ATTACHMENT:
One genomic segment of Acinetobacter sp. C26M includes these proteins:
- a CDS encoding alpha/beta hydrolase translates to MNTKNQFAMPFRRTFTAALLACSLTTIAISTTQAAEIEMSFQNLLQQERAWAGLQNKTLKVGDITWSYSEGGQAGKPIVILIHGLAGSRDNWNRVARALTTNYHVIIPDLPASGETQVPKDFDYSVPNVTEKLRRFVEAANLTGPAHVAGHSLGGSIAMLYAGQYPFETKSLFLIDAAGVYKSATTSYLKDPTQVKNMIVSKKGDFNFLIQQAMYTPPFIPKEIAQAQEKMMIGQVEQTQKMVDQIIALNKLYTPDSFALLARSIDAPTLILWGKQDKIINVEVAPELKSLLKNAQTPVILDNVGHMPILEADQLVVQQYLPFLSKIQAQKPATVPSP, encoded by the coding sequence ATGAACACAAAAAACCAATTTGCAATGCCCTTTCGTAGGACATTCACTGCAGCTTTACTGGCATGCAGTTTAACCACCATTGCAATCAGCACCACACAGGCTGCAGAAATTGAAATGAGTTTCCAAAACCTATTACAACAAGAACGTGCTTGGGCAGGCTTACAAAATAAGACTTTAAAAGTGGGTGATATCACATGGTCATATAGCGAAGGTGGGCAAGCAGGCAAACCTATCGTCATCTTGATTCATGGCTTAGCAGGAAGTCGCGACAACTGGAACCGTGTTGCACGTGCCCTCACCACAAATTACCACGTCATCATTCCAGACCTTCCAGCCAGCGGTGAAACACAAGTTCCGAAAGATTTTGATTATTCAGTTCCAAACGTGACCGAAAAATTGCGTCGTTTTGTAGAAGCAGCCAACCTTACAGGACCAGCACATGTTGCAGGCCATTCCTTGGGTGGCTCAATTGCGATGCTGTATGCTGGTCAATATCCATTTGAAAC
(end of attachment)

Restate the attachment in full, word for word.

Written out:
One genomic segment of Acinetobacter sp. C26M includes these proteins:
- a CDS encoding alpha/beta hydrolase translates to MNTKNQFAMPFRRTFTAALLACSLTTIAISTTQAAEIEMSFQNLLQQERAWAGLQNKTLKVGDITWSYSEGGQAGKPIVILIHGLAGSRDNWNRVARALTTNYHVIIPDLPASGETQVPKDFDYSVPNVTEKLRRFVEAANLTGPAHVAGHSLGGSIAMLYAGQYPFETKSLFLIDAAGVYKSATTSYLKDPTQVKNMIVSKKGDFNFLIQQAMYTPPFIPKEIAQAQEKMMIGQVEQTQKMVDQIIALNKLYTPDSFALLARSIDAPTLILWGKQDKIINVEVAPELKSLLKNAQTPVILDNVGHMPILEADQLVVQQYLPFLSKIQAQKPATVPSP, encoded by the coding sequence ATGAACACAAAAAACCAATTTGCAATGCCCTTTCGTAGGACATTCACTGCAGCTTTACTGGCATGCAGTTTAACCACCATTGCAATCAGCACCACACAGGCTGCAGAAATTGAAATGAGTTTCCAAAACCTATTACAACAAGAACGTGCTTGGGCAGGCTTACAAAATAAGACTTTAAAAGTGGGTGATATCACATGGTCATATAGCGAAGGTGGGCAAGCAGGCAAACCTATCGTCATCTTGATTCATGGCTTAGCAGGAAGTCGCGACAACTGGAACCGTGTTGCACGTGCCCTCACCACAAATTACCACGTCATCATTCCAGACCTTCCAGCCAGCGGTGAAACACAAGTTCCGAAAGATTTTGATTATTCAGTTCCAAACGTGACCGAAAAATTGCGTCGTTTTGTAGAAGCAGCCAACCTTACAGGACCAGCACATGTTGCAGGCCATTCCTTGGGTGGCTCAATTGCGATGCTGTATGCTGGTCAATATCCATTTGAAAC